No drones! Tesla’s Shanghai construction site has received all the attention it wants

“No drone recordings. Violators will be prosecuted.” Picture courtesy JL Warren

Electric carmaker Tesla successfully is building a car factory in Shanghai, China — successfully for government-owned real estate developers, that is. Some 60 kilometers from downtown Shanghai, Tesla’s China factory is going up in an industrial park that is part of an artificial city built into swamp and reclaimed land at the southeastern tip of the Pudong peninsula, and Tesla finally is bringing sorely needed attention to the area. There are signs —literally— that Tesla could use a little less attention.

Formerly named Lingang New City, and later renamed Nanhui New City, the artificial town was planned to become home for some 800,000 residents, but it proved to be a hard sell, and Nanhui joined the ranks of China’s infamous ghost cities. Media started to write that the futuristic wannabe-metropolis looked like the set of The Walking Dead. So China did a little command-urbanization. State-owned enterprises were ordered to move offices to Nanhui, and when that was too slow, universities were commanded to build campuses for 100,000 students.

While that filled some of the empty apartments and seats on the newly built subway, Nanhui kept suffering from a lack of attention. Even as a ghost city, Nanhui could not compete with infamous Ordos, or Meixi Lake City near Changsha. To become known by the world, Nanhui needed a celebrity anchor tenant.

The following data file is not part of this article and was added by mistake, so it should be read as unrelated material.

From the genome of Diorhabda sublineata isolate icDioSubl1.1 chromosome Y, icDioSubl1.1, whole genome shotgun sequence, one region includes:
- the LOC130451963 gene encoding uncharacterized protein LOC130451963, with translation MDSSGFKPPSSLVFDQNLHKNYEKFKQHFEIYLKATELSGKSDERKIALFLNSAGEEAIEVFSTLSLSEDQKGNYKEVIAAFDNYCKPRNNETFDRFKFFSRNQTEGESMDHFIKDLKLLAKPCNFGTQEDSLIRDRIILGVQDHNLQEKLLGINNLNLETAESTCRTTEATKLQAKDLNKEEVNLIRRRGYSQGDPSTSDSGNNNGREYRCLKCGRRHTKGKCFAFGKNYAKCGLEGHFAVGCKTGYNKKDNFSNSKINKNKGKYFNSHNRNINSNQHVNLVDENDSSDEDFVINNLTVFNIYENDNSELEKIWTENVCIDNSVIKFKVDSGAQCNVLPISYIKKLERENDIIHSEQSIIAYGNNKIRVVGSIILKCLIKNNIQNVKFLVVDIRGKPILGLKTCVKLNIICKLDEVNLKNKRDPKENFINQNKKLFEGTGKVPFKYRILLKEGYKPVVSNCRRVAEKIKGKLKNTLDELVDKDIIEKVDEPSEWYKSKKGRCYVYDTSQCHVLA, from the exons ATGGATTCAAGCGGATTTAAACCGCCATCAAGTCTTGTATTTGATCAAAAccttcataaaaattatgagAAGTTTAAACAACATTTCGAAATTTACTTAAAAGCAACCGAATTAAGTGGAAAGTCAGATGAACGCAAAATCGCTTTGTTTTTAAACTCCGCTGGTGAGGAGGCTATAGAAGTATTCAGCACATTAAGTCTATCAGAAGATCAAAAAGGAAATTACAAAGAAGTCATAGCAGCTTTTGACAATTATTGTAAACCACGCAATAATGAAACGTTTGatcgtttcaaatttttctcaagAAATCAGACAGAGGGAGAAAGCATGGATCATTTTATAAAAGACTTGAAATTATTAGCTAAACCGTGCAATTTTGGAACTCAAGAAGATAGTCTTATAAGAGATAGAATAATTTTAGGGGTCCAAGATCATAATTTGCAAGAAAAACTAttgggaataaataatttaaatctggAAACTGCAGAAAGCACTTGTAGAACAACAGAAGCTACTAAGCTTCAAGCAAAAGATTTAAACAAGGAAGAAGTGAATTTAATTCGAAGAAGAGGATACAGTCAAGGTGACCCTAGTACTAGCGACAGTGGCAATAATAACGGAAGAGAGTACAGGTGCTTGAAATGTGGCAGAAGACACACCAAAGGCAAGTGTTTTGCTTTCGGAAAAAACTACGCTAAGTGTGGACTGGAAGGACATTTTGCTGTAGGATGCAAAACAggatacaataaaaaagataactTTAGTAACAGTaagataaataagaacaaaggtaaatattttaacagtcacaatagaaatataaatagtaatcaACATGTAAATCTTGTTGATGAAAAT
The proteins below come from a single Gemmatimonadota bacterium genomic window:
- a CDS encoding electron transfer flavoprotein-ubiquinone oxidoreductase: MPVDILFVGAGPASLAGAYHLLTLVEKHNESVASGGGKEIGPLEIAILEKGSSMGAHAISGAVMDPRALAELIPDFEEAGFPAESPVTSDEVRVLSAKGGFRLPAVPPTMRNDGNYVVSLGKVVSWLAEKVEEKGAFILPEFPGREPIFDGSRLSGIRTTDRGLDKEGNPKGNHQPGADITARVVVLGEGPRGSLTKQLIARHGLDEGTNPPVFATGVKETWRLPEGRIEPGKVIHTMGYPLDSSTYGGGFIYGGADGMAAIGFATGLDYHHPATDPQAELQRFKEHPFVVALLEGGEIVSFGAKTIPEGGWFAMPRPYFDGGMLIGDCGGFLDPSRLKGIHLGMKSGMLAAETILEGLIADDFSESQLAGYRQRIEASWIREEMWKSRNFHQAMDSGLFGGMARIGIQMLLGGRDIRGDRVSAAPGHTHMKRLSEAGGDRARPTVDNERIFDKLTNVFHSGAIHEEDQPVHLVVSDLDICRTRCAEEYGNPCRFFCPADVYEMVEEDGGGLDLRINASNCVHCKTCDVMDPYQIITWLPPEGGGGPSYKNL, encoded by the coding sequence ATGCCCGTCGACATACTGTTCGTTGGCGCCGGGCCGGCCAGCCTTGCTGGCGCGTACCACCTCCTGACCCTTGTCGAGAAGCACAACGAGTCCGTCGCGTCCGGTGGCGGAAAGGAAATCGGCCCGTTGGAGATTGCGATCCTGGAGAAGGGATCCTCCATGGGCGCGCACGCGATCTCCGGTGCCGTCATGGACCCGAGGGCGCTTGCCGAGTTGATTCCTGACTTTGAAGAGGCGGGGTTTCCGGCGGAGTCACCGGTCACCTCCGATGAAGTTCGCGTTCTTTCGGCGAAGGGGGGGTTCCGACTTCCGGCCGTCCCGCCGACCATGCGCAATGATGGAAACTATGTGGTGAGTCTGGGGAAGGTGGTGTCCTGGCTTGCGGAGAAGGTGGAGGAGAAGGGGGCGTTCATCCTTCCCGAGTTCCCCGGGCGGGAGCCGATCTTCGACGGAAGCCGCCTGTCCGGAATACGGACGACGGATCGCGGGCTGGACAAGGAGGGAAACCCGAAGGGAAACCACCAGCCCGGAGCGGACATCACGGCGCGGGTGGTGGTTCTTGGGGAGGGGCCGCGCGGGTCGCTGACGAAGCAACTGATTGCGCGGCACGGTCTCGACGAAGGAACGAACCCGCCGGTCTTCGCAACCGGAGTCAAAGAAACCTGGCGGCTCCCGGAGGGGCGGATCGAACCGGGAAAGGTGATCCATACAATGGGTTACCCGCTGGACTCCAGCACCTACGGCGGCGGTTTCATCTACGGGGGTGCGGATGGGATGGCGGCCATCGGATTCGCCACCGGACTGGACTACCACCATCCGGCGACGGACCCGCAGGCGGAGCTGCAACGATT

High profile and notoriously short of money Tesla was the perfect match. Shanghai banks were ordered to dangle extremely loose credits in front of cash-hungry Tesla, and the Chinese government accelerated long-held plans to change its joint venture rules, making it possible for Tesla to become China’s first 100% foreign-owned carmaker.

In January, Tesla broke ground for its Shanghai factory, and ever since, the erstwhile set of The Walking Dead has become the center of world attention. Tesla’s construction site probably is the most-covered in the world. YouTube bursts with videos of cranes, and the amount of drones aloft may soon necessitate a dedicated air traffic controller.

While the sudden attention is good for the government-owned development, the factory will only help Tesla once it makes cars that avoid high tariffs. Tesla’s projections that the factory will make cars by the end of the year are taken with a large ladle of salt by the investment community. Large banks and brokerages are keeping an eye on the construction site by way of China-focused JL Warren equity research firm that has posted observers outside of the fence.

JL Warren clients receive exclusive videos, along with the advice by JL Warren partner Jungheng Li that there are “visible signs of rapid construction progress by Tesla in Shanghai. Main framework is in place. Construction workers from two contractors – Shanghai Construction Group and Shanghai Baoye – told us that 10 hours per day are the norm, and some days they work overtime up to 15 hours.”

JL Warren’s observers detected something else: A big sign on the fence, announcing in red Chinese letters: “No drone recordings. Violators will be prosecuted.”

Success! The construction site has received all the attention it wants.

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